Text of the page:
Finley: A case for free-market politics
Mackinac Island — Can free market politics save the Republic?
That's the solution that will be pitched Wednesday to the Detroit Regional Chamber's policy conference here by a pair of reformers who say it's not the personalities that have mired America's politics in dysfunction, it's the system itself.
The message comes just as hostilities between President Donald Trump and congressional Democrats have seemingly brought the federal government to a complete standstill.
"It's an unfortunate opportune time," says Katherine Gehl, former CEO of her family's food company and co-author with Harvard's Michael Porter of Why Competition in the Politics Industry is Failing America: A Strategy to Reinvigorate Democracy.
The duo contends today's broken politics is not necessarily a function of the Trump era, but has been building for decades.
"We avoid connecting our work to the day-to-day drama," Gehl says. "So much talk about politics is connected to that drama, and it keeps us from understanding and solving the root causes."
Gehl and Porter see the core issue as a lack of competition.
"Our view and our work suggest the system broke down decades ago," says Porter. "There has been less and less ability to move the country forward. Now it's turned into a highly partisan system that is really organized around the interests of two political parties, and designed to advance partisan interests and ideology rather than practical solutions."
They have a few doable ideas for introducing true competition.
First, they'd scrap partisan primaries and move to an open system in which all candidates would run on the same ballot. The top four finishers, regardless of party affiliation, would go to a run-off.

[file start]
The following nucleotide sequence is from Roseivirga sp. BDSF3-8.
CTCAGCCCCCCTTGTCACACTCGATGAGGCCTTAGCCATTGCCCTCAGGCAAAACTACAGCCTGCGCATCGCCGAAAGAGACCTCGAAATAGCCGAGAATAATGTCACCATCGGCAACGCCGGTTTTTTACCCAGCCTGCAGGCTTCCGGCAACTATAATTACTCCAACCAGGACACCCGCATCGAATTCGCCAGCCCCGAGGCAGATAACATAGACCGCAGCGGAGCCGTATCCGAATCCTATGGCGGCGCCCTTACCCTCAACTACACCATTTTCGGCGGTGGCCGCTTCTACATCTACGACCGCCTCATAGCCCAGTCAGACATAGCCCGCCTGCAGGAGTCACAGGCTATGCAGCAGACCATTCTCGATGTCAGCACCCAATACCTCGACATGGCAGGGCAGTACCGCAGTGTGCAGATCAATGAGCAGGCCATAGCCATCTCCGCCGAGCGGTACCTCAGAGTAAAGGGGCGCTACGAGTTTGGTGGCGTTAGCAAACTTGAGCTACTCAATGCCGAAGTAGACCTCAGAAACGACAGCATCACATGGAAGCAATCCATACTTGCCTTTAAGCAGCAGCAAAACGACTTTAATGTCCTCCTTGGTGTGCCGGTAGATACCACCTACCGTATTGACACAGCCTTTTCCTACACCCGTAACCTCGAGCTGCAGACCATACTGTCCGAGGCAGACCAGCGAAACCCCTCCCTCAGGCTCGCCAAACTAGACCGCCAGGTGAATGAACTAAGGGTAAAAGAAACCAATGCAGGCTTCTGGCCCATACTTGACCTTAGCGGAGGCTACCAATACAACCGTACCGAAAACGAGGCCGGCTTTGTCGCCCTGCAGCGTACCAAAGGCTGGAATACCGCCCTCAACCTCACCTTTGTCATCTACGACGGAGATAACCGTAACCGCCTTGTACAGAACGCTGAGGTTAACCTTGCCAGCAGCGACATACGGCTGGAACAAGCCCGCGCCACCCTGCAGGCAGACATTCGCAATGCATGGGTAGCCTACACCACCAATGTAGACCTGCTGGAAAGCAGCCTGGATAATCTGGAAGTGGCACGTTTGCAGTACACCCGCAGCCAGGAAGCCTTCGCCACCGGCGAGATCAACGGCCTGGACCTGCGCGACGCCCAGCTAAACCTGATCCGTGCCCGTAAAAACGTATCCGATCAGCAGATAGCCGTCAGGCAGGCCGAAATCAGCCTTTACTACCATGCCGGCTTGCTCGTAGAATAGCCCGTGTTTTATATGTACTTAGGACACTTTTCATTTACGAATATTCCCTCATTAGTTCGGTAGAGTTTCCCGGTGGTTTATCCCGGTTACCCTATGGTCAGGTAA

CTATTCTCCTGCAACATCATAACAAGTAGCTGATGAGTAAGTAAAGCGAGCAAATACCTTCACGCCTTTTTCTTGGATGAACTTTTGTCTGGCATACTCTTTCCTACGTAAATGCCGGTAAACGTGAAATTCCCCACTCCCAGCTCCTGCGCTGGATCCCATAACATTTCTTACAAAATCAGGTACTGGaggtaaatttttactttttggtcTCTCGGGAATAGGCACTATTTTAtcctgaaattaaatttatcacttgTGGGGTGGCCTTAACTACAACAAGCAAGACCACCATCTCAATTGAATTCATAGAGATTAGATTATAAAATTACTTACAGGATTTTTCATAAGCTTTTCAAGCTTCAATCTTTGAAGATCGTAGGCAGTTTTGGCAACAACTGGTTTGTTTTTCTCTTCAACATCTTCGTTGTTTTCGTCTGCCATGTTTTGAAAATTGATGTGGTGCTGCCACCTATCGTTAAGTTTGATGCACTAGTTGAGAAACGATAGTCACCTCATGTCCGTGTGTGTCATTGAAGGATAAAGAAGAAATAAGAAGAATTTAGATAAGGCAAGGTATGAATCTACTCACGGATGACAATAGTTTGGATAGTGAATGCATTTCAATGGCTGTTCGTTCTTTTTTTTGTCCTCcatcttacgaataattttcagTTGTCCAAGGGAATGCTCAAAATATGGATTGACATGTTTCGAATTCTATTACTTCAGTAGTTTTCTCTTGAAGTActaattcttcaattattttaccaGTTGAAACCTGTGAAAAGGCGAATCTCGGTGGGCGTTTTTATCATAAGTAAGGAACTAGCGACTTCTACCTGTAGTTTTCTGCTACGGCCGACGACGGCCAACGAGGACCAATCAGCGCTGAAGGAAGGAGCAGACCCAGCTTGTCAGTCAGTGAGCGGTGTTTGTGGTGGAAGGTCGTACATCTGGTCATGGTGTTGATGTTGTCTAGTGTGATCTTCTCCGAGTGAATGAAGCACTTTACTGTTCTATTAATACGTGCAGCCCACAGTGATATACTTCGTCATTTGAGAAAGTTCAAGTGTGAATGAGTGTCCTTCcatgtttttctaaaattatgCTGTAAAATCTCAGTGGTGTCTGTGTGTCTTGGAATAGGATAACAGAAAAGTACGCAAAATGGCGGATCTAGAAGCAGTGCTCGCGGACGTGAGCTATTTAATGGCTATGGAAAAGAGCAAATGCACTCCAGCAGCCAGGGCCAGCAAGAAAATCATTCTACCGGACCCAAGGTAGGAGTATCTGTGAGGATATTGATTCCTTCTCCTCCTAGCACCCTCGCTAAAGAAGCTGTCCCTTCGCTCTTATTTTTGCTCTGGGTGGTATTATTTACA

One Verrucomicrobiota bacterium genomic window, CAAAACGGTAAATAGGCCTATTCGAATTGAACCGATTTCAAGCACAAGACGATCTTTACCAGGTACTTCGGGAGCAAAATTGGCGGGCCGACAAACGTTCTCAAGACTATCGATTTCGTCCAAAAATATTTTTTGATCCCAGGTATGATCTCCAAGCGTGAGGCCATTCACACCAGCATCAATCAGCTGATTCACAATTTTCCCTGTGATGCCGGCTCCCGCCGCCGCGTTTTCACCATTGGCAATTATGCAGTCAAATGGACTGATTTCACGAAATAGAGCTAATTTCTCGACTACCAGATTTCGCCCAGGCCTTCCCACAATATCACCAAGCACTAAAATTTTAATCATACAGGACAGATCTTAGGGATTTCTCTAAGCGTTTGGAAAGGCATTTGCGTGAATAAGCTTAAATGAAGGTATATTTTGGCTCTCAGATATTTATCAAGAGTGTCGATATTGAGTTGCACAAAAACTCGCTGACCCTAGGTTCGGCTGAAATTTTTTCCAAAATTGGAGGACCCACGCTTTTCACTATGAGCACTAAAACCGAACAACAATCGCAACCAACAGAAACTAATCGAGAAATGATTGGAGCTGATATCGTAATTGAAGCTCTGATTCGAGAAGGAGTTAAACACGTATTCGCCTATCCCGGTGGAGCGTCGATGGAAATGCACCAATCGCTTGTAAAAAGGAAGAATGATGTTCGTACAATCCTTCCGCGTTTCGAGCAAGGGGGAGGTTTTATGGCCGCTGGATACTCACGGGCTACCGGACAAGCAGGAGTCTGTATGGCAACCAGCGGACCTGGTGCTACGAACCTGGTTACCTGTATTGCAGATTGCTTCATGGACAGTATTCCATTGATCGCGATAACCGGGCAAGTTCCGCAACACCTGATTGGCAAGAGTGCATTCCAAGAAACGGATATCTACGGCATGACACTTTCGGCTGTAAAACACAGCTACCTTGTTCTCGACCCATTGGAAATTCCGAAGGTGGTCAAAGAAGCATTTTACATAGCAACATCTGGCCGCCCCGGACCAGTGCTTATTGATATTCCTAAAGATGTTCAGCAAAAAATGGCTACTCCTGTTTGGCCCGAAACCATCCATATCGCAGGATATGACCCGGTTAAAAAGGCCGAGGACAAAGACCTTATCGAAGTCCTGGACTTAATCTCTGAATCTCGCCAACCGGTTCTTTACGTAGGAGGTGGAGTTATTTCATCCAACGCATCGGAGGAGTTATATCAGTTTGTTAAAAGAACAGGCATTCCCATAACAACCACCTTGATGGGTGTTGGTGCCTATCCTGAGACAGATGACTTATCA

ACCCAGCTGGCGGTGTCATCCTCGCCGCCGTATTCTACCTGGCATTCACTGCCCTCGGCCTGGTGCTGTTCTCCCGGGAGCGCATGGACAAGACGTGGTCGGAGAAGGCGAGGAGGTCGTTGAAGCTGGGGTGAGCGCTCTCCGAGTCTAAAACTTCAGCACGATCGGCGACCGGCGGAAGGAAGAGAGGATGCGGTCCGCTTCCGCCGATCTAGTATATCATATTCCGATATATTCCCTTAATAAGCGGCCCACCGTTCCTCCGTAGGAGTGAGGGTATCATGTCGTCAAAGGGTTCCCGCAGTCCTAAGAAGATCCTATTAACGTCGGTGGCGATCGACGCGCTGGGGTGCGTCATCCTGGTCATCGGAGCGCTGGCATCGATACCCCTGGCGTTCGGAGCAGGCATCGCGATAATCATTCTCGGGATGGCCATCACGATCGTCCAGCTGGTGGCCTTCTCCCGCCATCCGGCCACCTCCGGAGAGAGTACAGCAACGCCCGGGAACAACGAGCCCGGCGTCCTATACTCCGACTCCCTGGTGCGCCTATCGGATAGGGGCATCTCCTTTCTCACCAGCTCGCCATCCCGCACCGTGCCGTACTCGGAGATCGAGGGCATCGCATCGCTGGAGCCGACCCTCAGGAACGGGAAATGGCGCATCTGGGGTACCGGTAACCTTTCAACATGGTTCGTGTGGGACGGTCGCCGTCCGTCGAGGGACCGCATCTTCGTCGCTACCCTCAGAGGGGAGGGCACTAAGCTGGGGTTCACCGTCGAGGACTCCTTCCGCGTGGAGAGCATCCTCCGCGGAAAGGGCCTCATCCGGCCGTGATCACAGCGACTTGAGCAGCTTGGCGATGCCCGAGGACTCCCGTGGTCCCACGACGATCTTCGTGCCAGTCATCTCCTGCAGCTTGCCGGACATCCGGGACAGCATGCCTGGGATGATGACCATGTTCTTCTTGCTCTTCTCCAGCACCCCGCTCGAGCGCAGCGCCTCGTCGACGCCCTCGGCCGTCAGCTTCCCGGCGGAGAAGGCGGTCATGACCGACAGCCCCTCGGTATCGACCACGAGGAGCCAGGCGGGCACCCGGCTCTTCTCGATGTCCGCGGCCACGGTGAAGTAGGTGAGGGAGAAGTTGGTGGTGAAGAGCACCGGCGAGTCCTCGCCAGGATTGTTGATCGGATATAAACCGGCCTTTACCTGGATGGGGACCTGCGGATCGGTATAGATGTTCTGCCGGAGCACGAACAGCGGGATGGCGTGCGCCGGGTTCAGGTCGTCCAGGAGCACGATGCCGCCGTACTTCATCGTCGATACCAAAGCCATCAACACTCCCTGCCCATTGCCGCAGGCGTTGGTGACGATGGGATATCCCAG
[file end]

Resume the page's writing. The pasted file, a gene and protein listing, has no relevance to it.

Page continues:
That would open the door for candidates not hand-picked by the parties, independents and third-party hopefuls.
They'd also move to a rank choice voting system, in which voters would pick not just their favorite candidate, but also their second, third and fourth choices. Those secondary choices would be factored into the vote count until one candidate secures a clear majority.
"It results in the election of the candidate with broadest appeal to most voters," Gehl says. "And it eliminates the 'spoiler' label that works against independent and third-party candidates."
It would also make politicians less beholden to their parties, and shield them from threats of a primary challenge if they don't vote the party line.
"These two reforms would powerfully change the system," Gehl says. "It might not change who's elected, but it would provide the incentive for them to respond to their entire district, and their re-election isn’t doomed if they come together to solve difficult issues."
Under the current binary system, she says, "customers are not well served. In any other industry this big, with this much customer dissatisfaction and only two players, an entrepreneur would see it as a wonderful opportunity."
Porter says beyond the election system, legislating should also change to give the majority party less control over setting the rules.
"Parties have created extensive rules that in effect give the party in power the ability to control the legislative process, and what gets voted on," he says. "There's no back and forth, no negotiation to get to the best possible bill. Instead of a deliberative process, we have a process controlled by the party of power."
Their premise is intriguing: It's not the politicians, it's the process that has brought Washington to its knees. That seems an easier fix than finding politicians who can rise above politics.
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